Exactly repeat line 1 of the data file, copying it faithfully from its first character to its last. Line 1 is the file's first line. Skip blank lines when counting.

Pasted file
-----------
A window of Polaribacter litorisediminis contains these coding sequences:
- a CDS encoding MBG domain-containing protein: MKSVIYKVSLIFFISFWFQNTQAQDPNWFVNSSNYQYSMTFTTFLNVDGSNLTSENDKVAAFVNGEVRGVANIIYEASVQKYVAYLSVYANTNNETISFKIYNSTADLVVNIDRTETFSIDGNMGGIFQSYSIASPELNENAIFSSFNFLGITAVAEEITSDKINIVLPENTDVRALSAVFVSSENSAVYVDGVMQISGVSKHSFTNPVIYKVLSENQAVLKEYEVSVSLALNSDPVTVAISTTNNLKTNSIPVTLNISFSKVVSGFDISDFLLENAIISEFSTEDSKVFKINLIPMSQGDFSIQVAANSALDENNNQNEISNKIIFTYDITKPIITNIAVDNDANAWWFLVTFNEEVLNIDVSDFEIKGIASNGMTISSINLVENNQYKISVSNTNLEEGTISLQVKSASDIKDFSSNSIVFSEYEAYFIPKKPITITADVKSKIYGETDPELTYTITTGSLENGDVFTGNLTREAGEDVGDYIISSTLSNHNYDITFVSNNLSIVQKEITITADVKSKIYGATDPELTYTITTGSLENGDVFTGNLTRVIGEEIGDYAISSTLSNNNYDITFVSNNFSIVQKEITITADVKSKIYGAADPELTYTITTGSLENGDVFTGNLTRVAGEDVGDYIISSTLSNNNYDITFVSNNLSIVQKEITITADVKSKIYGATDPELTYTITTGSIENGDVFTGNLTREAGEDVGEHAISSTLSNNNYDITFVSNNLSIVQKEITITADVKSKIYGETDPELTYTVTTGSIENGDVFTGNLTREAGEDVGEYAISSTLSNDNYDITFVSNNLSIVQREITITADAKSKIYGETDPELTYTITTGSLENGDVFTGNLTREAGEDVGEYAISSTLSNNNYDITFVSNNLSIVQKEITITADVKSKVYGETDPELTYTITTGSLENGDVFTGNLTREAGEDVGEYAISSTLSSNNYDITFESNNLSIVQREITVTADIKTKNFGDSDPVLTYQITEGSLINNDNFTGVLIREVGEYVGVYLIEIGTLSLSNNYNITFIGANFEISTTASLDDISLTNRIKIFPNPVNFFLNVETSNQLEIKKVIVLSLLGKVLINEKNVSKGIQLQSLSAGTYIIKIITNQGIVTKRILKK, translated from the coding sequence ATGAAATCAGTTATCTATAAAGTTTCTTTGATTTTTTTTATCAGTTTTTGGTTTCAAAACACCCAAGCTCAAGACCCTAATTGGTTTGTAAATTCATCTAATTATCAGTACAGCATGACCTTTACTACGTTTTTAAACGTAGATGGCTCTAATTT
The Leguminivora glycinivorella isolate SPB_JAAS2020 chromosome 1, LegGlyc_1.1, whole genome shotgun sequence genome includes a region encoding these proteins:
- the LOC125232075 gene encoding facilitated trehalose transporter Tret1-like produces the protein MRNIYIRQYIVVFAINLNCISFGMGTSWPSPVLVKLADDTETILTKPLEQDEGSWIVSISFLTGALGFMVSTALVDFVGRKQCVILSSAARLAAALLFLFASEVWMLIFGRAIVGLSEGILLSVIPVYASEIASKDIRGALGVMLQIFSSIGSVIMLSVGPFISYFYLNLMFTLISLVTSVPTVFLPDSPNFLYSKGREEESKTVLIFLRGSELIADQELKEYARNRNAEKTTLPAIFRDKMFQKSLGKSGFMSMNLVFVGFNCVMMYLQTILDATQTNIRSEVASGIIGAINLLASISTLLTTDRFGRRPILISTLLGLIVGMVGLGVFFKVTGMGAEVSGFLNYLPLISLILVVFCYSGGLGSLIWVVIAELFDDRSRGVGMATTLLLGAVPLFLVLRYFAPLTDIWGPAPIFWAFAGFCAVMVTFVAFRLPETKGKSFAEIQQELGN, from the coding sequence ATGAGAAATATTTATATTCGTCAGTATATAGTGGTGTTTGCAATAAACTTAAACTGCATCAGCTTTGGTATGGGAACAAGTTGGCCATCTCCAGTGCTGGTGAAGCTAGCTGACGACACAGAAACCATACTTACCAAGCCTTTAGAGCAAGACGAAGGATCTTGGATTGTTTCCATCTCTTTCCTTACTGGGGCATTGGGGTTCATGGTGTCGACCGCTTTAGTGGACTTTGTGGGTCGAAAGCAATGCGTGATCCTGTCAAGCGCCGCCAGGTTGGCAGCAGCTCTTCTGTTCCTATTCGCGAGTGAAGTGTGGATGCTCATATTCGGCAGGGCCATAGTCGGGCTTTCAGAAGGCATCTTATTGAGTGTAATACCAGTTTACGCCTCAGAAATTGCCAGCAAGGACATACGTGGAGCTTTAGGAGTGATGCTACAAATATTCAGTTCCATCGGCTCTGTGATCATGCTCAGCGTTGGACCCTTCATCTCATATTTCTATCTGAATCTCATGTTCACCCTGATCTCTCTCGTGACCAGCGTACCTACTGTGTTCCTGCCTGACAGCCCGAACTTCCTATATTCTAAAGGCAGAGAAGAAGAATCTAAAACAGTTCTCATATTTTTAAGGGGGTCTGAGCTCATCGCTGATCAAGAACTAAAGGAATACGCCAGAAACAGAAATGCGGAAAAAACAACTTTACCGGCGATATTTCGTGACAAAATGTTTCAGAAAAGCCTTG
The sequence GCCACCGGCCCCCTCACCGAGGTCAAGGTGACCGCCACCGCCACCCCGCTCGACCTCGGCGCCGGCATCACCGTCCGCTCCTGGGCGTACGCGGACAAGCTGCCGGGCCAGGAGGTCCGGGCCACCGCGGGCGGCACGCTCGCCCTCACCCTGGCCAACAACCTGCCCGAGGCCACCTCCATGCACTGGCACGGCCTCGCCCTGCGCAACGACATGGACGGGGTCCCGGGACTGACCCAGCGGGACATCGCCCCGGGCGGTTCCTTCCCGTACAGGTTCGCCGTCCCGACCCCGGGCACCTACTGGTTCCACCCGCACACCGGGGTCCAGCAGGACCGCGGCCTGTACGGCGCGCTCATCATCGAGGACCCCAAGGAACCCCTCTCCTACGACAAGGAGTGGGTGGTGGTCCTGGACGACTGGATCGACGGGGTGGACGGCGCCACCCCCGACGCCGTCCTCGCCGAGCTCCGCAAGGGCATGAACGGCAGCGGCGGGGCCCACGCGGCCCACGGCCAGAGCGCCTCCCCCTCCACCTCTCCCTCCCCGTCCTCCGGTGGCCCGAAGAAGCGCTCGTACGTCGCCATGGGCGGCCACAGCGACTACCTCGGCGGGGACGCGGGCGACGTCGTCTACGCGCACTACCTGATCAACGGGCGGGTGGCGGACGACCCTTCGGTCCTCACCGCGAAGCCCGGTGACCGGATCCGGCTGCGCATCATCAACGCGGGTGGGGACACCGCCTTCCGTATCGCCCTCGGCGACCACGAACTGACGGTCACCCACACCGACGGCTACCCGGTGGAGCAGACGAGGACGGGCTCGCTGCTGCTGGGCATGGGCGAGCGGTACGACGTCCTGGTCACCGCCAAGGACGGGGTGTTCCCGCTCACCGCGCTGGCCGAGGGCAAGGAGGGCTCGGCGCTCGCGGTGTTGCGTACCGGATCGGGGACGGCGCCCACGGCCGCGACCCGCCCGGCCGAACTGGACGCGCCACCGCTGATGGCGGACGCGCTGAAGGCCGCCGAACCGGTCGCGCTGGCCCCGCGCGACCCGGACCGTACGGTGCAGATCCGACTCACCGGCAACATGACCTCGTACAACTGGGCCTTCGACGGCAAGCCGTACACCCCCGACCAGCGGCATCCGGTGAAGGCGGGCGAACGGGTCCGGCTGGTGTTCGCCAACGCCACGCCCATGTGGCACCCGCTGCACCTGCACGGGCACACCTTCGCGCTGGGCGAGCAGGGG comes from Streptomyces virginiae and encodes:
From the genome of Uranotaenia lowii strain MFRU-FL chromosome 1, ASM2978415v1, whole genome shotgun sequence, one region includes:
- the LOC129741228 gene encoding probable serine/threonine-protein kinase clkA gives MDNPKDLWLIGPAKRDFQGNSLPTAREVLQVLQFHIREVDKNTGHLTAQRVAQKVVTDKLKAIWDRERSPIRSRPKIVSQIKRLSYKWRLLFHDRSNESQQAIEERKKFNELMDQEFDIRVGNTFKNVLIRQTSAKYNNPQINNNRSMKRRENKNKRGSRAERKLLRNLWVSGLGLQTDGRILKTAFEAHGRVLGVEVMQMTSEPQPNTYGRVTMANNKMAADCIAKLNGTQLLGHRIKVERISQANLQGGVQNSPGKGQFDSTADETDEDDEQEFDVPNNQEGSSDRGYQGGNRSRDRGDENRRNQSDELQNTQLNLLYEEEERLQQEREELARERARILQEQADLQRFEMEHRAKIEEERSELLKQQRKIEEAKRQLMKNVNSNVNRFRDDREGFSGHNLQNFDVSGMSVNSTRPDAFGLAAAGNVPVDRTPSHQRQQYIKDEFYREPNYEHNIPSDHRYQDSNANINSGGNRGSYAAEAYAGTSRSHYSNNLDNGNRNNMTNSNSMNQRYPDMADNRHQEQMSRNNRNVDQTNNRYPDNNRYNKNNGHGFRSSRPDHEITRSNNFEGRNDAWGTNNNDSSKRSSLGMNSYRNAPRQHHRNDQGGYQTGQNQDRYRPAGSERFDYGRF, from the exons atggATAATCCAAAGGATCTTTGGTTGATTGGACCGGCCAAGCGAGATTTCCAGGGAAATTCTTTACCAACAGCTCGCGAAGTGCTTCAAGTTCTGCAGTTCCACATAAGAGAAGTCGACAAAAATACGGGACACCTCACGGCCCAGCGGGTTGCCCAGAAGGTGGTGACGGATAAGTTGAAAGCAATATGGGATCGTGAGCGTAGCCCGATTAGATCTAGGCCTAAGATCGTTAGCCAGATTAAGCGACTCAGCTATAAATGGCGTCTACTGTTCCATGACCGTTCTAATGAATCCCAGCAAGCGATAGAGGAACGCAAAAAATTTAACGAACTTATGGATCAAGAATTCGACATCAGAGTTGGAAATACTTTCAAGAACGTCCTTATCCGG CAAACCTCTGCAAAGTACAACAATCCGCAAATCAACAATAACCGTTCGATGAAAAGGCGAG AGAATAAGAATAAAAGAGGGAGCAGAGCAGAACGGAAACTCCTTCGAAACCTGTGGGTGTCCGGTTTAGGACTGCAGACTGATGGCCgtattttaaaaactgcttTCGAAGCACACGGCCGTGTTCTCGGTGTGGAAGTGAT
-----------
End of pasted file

A window of Polaribacter litorisediminis contains these coding sequences: